Restructuring Charge

AAA

DEFINITION of 'Restructuring Charge'

A one-time cost that must be paid by a company when it reorganizes. A restructuring charge might be incurred in the process of furloughing or laying off employees, closing manufacturing plants, shifting production to a new location or writing off assets. When a company restructures, it is usually experiencing significant problems and restructuring is an attempt to improve the business and recover financially.

BREAKING DOWN 'Restructuring Charge'

A restructuring charge will cost a company money in the short run, but it is meant to save the company money in the long run. A restructuring charge will be mentioned in stock analysis as lowering a company's operating income and diluted earnings. Restructuring charges will often have a significant effect on a company's income statement as a result.

RELATED TERMS
  1. Net Operating Income - NOI

    A company's operating income after operating expenses are deducted, ...
  2. Furlough

    A temporary layoff, involuntary leave or other modification of ...
  3. Layoff

    1. When a company eliminates jobs regardless of how good the ...
  4. Debt Restructuring

    A method used by companies with outstanding debt obligations ...
  5. Operating Expense

    A category of expenditure that a business incurs as a result ...
  6. Write-Down

    Reducing the book value of an asset because it is overvalued ...
Related Articles
  1. Investing Basics

    Will Corporate Debt Drag Your Stock Down?

    Borrowed funds can mean a leg up for companies or the boot for investors. Find out how to tell the difference.
  2. Markets

    A Clear Look At EBITDA

    This measure has its benefits, but it can also present earnings through rose-colored glasses.
  3. Bonds & Fixed Income

    Cashing In On Corporate Restructuring

    Companies use M&As and spinoffs to boost profits - learn how you can do the same.
  4. Bonds & Fixed Income

    An Overview Of Corporate Bankruptcy

    If a company files for bankruptcy, stockholders have the most to lose. Find out why.
  5. Investing

    Use Breakup Value To Find Undervalued Companies

    Find out a company's worth if it were sold in pieces - it may be more than you think.
  6. Economics

    Explaining Accounting Conservatism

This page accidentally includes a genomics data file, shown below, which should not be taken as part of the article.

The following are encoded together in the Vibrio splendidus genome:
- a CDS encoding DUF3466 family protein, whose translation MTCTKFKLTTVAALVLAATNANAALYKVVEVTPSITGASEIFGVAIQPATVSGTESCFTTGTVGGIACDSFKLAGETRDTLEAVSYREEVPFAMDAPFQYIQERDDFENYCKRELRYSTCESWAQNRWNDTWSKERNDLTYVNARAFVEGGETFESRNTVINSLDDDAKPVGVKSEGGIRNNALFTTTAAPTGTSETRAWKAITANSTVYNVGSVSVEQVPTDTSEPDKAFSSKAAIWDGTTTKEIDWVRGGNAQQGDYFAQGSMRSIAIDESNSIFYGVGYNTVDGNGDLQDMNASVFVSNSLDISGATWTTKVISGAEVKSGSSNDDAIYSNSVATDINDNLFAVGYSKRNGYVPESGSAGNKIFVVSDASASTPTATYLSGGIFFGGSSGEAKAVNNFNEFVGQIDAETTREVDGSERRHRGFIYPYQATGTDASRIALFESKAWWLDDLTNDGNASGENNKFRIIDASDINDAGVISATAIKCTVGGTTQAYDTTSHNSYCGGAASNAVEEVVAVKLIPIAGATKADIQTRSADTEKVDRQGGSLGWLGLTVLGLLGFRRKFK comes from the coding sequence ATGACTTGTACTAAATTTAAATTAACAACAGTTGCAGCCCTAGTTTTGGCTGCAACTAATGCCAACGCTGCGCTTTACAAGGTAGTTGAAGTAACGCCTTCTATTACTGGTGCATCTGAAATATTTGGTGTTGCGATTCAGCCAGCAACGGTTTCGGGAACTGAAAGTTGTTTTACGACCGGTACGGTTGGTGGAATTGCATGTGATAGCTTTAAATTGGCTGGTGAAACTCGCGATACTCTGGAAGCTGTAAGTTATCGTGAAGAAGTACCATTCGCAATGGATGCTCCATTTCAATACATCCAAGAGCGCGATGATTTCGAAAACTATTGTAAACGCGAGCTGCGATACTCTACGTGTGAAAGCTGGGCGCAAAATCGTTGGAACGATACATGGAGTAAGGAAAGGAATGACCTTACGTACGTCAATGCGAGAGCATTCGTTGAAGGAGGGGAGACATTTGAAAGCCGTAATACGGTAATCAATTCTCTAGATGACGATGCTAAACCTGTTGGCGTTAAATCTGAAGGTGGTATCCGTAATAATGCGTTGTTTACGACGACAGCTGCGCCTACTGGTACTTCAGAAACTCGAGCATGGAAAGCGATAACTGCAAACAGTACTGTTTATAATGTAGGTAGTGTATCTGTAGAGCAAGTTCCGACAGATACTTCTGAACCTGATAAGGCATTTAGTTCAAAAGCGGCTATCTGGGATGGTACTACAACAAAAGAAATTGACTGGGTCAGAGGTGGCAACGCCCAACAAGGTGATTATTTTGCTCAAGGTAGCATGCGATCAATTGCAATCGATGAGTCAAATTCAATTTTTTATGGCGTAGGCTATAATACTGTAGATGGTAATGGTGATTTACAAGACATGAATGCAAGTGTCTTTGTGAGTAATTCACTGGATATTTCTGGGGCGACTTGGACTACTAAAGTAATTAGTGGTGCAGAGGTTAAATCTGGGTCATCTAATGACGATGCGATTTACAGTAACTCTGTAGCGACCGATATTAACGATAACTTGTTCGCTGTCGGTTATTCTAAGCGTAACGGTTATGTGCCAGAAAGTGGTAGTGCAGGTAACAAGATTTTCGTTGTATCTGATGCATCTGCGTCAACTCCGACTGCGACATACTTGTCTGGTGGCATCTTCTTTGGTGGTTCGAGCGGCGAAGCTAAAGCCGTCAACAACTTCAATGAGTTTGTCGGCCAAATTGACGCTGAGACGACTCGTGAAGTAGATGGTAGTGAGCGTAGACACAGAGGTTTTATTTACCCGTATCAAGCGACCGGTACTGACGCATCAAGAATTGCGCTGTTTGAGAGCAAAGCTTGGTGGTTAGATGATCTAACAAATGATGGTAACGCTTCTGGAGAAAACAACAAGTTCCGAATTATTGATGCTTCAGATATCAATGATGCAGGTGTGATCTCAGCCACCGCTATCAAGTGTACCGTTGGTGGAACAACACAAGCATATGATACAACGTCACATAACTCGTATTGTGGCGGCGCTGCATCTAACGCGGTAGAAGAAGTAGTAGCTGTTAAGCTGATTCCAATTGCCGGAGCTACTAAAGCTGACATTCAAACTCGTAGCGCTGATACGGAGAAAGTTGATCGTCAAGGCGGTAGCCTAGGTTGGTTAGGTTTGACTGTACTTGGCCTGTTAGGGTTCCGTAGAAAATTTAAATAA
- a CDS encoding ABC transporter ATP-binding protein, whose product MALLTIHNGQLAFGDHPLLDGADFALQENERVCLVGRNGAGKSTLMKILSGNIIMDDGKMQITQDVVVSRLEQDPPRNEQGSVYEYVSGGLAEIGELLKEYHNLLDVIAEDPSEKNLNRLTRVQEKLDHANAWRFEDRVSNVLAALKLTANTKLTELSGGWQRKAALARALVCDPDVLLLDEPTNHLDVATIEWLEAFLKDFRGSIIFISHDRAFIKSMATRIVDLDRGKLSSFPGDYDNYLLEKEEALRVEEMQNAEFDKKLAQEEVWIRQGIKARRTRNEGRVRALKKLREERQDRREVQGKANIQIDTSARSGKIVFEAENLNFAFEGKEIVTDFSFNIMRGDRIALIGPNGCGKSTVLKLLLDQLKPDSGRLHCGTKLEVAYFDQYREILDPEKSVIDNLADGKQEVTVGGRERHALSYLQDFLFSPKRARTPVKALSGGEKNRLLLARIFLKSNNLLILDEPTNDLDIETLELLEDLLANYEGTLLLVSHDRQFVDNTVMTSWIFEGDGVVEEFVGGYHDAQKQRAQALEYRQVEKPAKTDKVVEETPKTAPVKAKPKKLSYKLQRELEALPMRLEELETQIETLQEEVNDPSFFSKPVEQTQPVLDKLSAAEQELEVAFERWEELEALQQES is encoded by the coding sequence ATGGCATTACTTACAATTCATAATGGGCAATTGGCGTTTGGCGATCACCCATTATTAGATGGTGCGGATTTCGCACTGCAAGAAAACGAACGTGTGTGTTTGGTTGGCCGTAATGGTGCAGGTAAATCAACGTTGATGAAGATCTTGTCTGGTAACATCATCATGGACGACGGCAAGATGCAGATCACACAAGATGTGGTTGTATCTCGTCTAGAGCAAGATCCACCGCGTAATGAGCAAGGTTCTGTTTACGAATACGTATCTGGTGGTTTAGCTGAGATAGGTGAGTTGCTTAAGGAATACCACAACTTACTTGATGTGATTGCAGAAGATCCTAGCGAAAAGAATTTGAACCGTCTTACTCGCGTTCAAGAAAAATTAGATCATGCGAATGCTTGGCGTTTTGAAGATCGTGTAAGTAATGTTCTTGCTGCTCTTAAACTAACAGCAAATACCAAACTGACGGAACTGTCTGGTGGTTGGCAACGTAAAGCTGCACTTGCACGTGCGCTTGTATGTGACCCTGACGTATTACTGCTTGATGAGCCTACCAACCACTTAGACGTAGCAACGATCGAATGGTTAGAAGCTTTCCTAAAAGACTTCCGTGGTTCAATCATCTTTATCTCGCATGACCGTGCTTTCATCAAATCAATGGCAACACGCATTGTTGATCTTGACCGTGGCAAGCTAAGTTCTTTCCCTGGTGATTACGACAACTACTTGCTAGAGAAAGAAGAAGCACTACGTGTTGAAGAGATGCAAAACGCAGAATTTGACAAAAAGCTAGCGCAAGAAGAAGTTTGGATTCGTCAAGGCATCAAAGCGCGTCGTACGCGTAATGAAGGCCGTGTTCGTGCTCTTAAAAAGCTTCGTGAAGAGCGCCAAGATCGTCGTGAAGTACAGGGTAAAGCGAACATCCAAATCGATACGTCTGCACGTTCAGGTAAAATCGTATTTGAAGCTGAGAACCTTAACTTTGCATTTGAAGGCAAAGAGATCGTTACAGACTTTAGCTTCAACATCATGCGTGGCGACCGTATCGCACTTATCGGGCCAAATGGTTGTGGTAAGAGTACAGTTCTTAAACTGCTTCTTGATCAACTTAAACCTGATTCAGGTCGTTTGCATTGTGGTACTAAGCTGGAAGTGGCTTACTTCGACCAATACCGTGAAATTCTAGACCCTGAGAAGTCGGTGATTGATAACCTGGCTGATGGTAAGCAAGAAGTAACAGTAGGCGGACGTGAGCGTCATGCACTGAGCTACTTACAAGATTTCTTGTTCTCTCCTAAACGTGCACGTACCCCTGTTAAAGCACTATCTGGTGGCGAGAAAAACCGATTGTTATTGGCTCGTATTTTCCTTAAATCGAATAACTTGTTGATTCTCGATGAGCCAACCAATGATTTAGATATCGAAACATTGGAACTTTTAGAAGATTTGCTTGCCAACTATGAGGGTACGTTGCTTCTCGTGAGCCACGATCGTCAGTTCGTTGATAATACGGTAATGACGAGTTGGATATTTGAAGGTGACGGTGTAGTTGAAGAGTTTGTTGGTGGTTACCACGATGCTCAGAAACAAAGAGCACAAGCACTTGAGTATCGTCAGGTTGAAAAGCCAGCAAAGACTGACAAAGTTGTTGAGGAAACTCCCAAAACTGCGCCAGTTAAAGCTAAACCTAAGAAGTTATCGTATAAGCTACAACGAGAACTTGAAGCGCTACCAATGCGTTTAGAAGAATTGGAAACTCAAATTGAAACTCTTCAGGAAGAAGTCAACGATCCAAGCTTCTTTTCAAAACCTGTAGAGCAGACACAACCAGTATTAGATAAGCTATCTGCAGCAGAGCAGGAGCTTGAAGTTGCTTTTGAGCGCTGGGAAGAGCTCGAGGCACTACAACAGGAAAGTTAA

Accounting conservatism is a principal that requires accounting rules be applied with high degrees of verification.
  7. Term

    What are Non-GAAP Earnings?

    Non-GAAP earnings are a company’s earnings that are not reported according to Generally Accepted Accounting Principles.
  8. Fundamental Analysis

    Calculating Return on Net Assets

    Return on net assets measures a company’s financial performance.
  9. Credit & Loans

    What's a Nonperforming Loan?

    A nonperforming loan is any borrowed sum where the borrower has failed to pay scheduled payments for at least 90 days.
  10. Economics

    Understanding Cost of Revenue

    The cost of revenue is the total costs a business incurs to manufacture and deliver a product or service.
RELATED FAQS
  1. What are the key differences between pro forma statements and GAAP statements?

    The U.S. generally accepted accounting principles (GAAP) require companies to adhere to uniform reporting standards that ... Read Full Answer >>
  2. How do dividends affect the balance sheet?

    Dividends paid in cash affect a company's balance sheet by decreasing the company's cash account on the asset side and decreasing ... Read Full Answer >>
  3. Who actually declares a dividend?

    It is a company's board of directors who actually declares a dividend. The declaration date is the first of four important ... Read Full Answer >>
  4. Are dividends considered an expense?

    Cash or stock dividends distributed to shareholders are not considered an expense on a company's income statement. Stock ... Read Full Answer >>
  5. Do dividends go on the balance sheet?

    The only account recorded on the balance sheet, when dividends are declared and before they are paid out to a company's shareholders, ... Read Full Answer >>
  6. What are some examples of general and administrative expenses?

    In accounting, general and administrative expenses represent the necessary costs to maintain a company's daily operations ... Read Full Answer >>

You May Also Like

Hot Definitions
  1. Recession

    A significant decline in activity across the economy, lasting longer than a few months. It is visible in industrial production, ...
  2. Bubble Theory

    A school of thought that believes that the prices of assets can temporarily rise far above their true values and that these ...
  3. Stock Market Crash

    A rapid and often unanticipated drop in stock prices. A stock market crash can be the result of major catastrophic events, ...
  4. Financial Crisis

    A situation in which the value of financial institutions or assets drops rapidly. A financial crisis is often associated ...
  5. Election Period

    The period of time during which an investor who owns an extendable or retractable bond must indicate to the issuer whether ...
  6. Shanghai Stock Exchange

    The largest stock exchange in mainland China, the Shanghai Stock Exchange is a nonprofit organization run by the China Securities ...
Trading Center
×

You are using adblocking software

Want access to all of Investopedia? Add us to your “whitelist”
so you'll never miss a feature!